Michael Brenner and Guillaume Parmentier.
Washington DC: Brookings Institution Press, 2002, [Symbol Not Transcribed] [times], 154pp, US$42.95 cloth (ISBN 0-8157-1254-5), US$17.95 paper (ISBN 0-8157-1253-7)
France's most recent rentree (that is, resumption of normal life after the summer holiday season) saw the publication of two books that garnered a great deal of attention. One was Jean-Francois Revel's L'Obsession anti-americaine, and the other was Philippe Roger's L'Ennemi americain. Each in its own way served to remind readers of the enduring claim America has on French minds, if not exactly on French hearts, and together the books triggered a renewed debate over whether the country was fundamentally 'anti-American,' and, if so, why?
Reconcilable Differences takes another tack, and, while not at all assuming a complete identity of interests between France and America, Michael Brenner and Guillaume Parmentier do insist that too much can be made of recent (and not so recent) spats between the United States and its first ally, France. Indeed, as is indicated by the book's title, they believe that many (maybe most) of the differences that do exist can be reconciled, for it is their thesis that the challenges of this new century are such as to facilitate a Franco-American rapprochement. Such a reconciliation is by no means guaranteed, but to Brenner, who teaches international affairs at the University of Pittsburgh, and Parmentier, who directs the French Center on the United States at the Paris-based Institut francais des relations internationales, there is good reason to expect an improvement in what they and everyone else recognize has been 'the most unsteady... [o]f all the long-standing connections between allies in the Western world' (p 2).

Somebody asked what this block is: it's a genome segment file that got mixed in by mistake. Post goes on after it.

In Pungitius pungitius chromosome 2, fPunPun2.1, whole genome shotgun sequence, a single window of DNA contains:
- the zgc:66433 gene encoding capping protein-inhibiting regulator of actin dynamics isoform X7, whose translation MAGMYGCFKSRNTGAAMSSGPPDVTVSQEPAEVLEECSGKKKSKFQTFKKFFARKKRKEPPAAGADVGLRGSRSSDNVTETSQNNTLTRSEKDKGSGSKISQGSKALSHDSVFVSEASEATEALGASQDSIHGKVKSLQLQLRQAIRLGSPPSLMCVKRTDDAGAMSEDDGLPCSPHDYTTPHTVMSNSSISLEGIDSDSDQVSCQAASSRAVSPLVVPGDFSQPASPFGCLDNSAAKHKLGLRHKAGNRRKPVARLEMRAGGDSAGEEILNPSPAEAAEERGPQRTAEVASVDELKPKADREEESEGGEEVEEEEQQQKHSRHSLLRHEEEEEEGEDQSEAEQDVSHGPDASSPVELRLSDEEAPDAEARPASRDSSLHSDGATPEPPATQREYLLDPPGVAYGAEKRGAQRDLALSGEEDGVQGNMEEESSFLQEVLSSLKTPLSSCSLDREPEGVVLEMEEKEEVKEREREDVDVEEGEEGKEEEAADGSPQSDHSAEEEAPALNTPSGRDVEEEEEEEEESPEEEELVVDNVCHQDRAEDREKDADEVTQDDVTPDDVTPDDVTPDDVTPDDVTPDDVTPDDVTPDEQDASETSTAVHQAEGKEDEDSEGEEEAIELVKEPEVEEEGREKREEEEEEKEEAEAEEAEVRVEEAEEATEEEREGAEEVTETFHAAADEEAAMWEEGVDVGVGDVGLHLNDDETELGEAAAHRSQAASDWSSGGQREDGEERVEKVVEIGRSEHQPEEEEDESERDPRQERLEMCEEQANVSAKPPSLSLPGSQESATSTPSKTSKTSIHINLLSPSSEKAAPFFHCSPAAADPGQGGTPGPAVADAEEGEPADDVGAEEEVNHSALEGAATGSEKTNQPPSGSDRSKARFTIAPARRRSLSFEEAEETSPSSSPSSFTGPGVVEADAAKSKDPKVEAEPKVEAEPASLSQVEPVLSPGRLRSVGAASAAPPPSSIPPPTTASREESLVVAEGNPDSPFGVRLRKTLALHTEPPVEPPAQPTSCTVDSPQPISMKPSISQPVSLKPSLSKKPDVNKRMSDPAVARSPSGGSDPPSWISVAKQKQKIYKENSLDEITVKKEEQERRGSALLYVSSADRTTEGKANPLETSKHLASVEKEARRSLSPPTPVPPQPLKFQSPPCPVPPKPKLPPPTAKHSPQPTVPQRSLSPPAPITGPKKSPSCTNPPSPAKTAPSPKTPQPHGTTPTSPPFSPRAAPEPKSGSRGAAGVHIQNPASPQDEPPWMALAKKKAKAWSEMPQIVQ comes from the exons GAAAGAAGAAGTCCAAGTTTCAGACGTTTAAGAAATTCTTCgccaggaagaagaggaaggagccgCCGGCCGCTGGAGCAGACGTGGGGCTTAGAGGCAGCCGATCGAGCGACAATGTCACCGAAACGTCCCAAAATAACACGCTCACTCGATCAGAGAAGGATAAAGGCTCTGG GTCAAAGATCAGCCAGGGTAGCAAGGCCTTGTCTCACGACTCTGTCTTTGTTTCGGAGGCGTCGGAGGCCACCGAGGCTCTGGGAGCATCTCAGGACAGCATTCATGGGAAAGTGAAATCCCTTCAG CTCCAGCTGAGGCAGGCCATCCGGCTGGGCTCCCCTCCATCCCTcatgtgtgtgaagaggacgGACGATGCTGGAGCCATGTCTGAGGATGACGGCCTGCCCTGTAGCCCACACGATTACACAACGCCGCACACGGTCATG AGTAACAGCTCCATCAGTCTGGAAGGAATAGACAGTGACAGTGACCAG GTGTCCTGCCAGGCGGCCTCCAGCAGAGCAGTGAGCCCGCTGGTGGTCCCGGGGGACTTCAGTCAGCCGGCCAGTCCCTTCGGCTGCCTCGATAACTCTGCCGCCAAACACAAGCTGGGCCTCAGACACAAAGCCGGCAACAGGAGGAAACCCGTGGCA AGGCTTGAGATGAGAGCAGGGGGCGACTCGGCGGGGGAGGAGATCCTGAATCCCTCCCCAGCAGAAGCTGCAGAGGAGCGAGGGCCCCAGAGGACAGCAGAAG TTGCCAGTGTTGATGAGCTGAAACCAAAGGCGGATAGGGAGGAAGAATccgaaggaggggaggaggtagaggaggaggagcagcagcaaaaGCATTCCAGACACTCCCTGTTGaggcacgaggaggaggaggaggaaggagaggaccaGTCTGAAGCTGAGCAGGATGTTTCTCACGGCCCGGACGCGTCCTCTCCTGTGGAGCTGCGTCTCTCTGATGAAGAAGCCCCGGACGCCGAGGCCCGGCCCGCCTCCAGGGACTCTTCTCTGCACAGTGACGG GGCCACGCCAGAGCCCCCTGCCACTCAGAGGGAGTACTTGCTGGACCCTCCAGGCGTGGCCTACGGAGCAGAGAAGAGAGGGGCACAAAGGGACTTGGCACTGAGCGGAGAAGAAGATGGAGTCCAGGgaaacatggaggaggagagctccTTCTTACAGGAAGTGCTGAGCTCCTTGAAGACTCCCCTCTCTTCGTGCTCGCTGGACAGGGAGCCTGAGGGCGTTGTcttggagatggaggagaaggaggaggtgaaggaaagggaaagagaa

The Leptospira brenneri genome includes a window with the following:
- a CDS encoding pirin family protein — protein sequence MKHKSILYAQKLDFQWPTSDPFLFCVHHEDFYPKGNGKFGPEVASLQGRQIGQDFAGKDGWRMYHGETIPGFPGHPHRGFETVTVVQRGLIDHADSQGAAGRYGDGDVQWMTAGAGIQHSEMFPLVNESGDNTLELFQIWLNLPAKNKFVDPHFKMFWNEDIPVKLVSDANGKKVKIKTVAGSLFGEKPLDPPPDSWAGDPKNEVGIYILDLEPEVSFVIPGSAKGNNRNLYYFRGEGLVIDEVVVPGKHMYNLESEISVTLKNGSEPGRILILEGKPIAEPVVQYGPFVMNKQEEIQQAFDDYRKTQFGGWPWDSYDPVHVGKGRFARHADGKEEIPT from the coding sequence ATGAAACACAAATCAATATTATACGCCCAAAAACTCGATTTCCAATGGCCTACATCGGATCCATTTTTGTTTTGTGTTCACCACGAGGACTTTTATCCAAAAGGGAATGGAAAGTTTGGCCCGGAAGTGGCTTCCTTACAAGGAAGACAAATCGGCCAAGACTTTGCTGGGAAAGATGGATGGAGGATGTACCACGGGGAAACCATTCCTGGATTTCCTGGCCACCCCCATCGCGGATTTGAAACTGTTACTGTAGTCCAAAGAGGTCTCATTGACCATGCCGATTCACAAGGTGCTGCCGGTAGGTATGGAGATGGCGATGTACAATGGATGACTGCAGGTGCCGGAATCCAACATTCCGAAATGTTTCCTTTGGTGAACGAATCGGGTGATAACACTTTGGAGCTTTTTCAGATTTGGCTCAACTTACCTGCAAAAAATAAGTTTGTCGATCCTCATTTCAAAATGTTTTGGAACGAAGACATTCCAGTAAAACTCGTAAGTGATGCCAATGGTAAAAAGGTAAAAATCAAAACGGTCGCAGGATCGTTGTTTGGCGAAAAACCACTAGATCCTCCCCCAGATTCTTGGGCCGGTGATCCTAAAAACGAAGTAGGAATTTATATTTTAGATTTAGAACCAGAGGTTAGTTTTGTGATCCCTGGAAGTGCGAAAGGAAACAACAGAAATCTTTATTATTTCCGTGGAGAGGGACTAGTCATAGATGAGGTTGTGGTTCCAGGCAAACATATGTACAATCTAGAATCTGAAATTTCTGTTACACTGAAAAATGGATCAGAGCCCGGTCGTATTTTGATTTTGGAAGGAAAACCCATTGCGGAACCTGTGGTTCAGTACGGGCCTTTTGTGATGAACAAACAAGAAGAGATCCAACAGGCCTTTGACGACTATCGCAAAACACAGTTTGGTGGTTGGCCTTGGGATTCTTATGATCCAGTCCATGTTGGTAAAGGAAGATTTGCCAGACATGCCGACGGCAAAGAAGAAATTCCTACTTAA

This short book, admirably bold, offers an introduction and four thematic chapters: the unipolarity-multipolarity dichotomy, the stalled French return to NATO's integrated military structure, the impact of economic disputes (especially those related to the defence industrial base) upon the bilateral relationship, and the prospects for a revitalized transatlantic alliance.
Along the way, the authors provide an elegantly stated case for meliorism; the Cassandras, whose ranks are legion, are likely to be proved wrong, they tell us, because Paris and Washington are coming to understand that their own best interests predispose them to closer co-operation. Part of the reason inheres in the growing importance of the European Union, and therefore of the EU's moving spirit, France. Partly it has to do with a changing French assessment of self-interest, as the country gradually modifies its 'realism' of yore in favour of 'liberal institutionalist' dispensations dear to at least one, perhaps both, of the authors. …